Monday, 04 December 2023
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Articles > RMC > Halal > Why do Russian companies misuse halal certificates?

A growing number of Russian television programmes are now raising topics of food quality calling for consumers to be more careful about choosing what products they buy and eat. 
For Muslims meat products are of sufficient quality if they are halal. Such products have recently gained great popularity in Russia to the point of being preferred by many - by far not just Muslims. Surveys show that religion is not behind consumer's choice in more than half of the cases with many people buying halal meat simply because they think it's good. But when a meatamn assures you his products are halal, is it really so? And how can you check if it's true or not? For ten year now the International Center for Halal Standartization and Certification under the Muftis Council of Russia has been carrying out works to verify the confomity of meat products to the Halal standards.
This verification process is based on internationally adopted Halal standards. Most meat producers have certificates that confirm its quality. Almost everyone know brands such as «Halal ash», «Ekol», «Ekoprod» which are the biggest producers of halal products in Russia's central region. Tsaritsyno's halal sausages and Elinar - Broiler's chickens are also popular. 
Halal product sellers, as a rule, have production certificates, but it is preferable that butcher's shops or cafes that have halal meat on the menu should be certified as well. Such certification means that cleanness of working spaces, premises and storage area also confirm to the standard. Everything seems to be going just well: the halal market is growing, producers are being certified, consumers increasingly demand certificates from new sellers.
Recently, appeals from consumers to the Economic Department of the Russia Muftis Council became more frequent. They claim they don't quite understand those certificates sellers show them. Lets consider several examples.

In one of well-known public catering networks you can see certificate of "Halal" of Russia Muftis Council in frame right on entrance to the self-service area. All is well on the first sight. Seeing this sign of attention from the food service, trusting consumer will get happy for the domestic halal industry and will set about choosing meal. But if you get a grasp of this certificate, you will discover a number of violations. Firstly, name of the company, in whose name certificate was issued, doesn't correspond to establishment's name in which you are. Following the principle of best supposition (husnu zann), competent consumer will suppose that certificate was given to raw materials producer, from whom public catering establishment is buying it up. In that case it is up to quess if this connection exists. But questions do not end up with this. Secondly, the term of certificate expired in 2011, while 2012 is coming to an end. And thirdly, as most knowledgeable consumer would clear up - supplier, whose name is written on certificate, didn't have any relation to the network of public catering.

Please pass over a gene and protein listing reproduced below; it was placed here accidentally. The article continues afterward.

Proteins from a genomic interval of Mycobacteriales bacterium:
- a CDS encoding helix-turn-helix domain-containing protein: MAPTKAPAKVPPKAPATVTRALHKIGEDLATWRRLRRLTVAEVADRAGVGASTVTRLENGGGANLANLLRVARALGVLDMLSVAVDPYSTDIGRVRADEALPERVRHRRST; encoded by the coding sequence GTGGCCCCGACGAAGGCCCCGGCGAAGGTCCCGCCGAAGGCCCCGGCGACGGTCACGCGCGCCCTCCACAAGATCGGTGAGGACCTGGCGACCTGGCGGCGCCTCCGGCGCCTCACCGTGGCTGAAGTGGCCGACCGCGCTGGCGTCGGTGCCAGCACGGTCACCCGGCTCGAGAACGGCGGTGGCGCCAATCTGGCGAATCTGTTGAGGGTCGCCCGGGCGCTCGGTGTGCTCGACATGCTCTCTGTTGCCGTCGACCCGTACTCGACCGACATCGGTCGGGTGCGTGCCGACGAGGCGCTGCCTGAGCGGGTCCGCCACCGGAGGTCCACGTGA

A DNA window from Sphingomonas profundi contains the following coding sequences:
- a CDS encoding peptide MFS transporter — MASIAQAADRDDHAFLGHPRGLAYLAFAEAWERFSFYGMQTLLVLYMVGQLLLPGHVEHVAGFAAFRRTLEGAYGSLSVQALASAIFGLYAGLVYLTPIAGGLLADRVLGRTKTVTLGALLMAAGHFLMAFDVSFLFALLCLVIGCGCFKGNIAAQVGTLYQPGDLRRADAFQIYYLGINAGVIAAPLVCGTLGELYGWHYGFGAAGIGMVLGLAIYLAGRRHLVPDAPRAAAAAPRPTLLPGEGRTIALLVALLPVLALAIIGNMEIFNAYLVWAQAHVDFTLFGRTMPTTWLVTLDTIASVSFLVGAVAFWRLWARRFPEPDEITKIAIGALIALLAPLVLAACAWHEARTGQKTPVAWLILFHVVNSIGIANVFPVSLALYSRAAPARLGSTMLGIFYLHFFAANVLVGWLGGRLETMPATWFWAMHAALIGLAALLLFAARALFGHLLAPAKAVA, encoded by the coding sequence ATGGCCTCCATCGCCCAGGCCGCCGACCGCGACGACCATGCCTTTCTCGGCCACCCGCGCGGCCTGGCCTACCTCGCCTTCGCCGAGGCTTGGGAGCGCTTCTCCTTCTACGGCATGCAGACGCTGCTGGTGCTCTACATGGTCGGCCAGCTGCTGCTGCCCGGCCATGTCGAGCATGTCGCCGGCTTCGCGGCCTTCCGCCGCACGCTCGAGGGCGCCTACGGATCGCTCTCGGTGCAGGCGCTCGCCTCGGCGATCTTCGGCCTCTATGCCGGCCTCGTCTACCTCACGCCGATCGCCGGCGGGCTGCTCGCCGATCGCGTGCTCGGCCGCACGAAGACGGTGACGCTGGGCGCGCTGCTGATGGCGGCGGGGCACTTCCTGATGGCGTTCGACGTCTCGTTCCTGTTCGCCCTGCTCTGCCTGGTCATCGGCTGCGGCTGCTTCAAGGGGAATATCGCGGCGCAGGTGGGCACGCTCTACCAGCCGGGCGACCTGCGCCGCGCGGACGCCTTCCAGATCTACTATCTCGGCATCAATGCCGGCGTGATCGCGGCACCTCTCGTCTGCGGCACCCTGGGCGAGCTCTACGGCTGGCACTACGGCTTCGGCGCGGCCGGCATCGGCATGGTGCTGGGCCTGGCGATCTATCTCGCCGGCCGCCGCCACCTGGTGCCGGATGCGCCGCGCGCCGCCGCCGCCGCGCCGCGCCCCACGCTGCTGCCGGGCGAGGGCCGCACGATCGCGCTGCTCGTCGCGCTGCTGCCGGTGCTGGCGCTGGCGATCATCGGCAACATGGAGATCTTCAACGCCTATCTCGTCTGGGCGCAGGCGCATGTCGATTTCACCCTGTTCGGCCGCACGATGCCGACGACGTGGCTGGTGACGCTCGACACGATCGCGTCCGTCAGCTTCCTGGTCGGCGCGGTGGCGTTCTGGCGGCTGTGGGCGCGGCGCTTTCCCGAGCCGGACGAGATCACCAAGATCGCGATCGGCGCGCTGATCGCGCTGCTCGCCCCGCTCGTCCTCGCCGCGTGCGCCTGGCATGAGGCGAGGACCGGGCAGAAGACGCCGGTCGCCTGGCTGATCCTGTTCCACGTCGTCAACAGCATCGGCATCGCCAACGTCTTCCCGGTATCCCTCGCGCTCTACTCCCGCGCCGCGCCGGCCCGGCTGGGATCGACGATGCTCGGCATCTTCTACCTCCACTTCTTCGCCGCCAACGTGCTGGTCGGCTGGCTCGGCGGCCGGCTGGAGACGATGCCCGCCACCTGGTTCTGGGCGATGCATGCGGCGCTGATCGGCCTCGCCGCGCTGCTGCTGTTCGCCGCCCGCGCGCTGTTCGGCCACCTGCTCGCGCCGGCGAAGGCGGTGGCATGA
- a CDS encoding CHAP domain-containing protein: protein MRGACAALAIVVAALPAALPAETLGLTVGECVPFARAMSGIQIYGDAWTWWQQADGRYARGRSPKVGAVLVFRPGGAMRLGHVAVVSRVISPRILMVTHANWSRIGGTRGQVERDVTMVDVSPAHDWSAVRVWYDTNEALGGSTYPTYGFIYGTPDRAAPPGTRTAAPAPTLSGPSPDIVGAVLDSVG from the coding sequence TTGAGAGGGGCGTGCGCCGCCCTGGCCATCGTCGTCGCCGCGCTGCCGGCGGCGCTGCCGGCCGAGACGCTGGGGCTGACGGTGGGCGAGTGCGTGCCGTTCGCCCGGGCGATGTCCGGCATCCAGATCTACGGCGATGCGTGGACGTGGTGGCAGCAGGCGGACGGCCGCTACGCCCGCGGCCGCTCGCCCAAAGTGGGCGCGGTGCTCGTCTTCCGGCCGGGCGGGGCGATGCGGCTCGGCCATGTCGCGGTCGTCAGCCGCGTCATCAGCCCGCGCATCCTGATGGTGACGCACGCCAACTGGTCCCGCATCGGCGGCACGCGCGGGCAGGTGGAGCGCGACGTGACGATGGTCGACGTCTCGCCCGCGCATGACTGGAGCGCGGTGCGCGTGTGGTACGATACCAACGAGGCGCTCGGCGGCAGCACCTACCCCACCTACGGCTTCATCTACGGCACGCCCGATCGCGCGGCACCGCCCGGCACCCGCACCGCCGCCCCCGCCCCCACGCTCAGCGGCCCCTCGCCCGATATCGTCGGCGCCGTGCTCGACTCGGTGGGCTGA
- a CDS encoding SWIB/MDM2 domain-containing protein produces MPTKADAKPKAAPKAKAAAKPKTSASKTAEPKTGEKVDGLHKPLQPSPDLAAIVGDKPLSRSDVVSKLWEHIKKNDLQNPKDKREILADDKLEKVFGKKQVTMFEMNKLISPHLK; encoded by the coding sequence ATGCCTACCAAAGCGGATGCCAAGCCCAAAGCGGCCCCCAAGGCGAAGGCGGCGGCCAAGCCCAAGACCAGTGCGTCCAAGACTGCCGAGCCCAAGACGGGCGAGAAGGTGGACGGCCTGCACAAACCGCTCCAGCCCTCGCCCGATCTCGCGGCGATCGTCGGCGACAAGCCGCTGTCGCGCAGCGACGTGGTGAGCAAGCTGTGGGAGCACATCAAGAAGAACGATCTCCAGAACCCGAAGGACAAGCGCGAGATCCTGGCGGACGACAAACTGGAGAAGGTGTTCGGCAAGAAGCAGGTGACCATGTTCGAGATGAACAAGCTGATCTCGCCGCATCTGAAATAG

Than question arises: "Why?". If public catering network is well-known and respected, if they reckon they have a right to do without Halal certificate, than why to place certificate that doesn't correspond to the facts? Evidently, issues arise among consumers still. And if it occurs, than there is a requirement of certification. But certificate should be real, in other way it's not clear who, whom and why try to mislead? 
Second example. In one of oriental restaurants certificate is shown on demand of a visitor. Indeed, certificate confirms accordance with halal standards. But it is difficult to understand for what exactly certificate was issued. If visitor knows English , he/she can investigate that it's about beef.
But certificate doesn't have date and period of validity. Strictly, you can't see any connection between Australian Certification Centre that issued the document, black-and-white copy of which was offered by administrator, and restaurant, where you are. Does restaurateur really rely on sleeping guard of consumer again?

Third example. It's also about well-known and popular restaurant chain of Uzbek cuisine. They don't show certificate, just referring to the words of chef about meal is halal. However, as we found out from talking with manager of quality control, there is no guarantee that buying halal veal once, they do the same in next period, when another supplier will offer more profitable conditions. But meal won't be halal this time. 

Dolefully, many well-known and loved shops and public catering networks can be considered to the listed companies.

In order to not disappoint consumers completely, the author doesn't mention the names of these organizations, with hope that such violations will be fixed at an early date. And consumers will be more considerate towards certificates they are shown. And we hope they won't be lazy once again to visit the site or make a call to International Center of standardization and certification "Halal" of Russia Muftis Council, or to Centre's Regional representative "Halal", in order to consult the list of certified companies.

Madina Kalimullina

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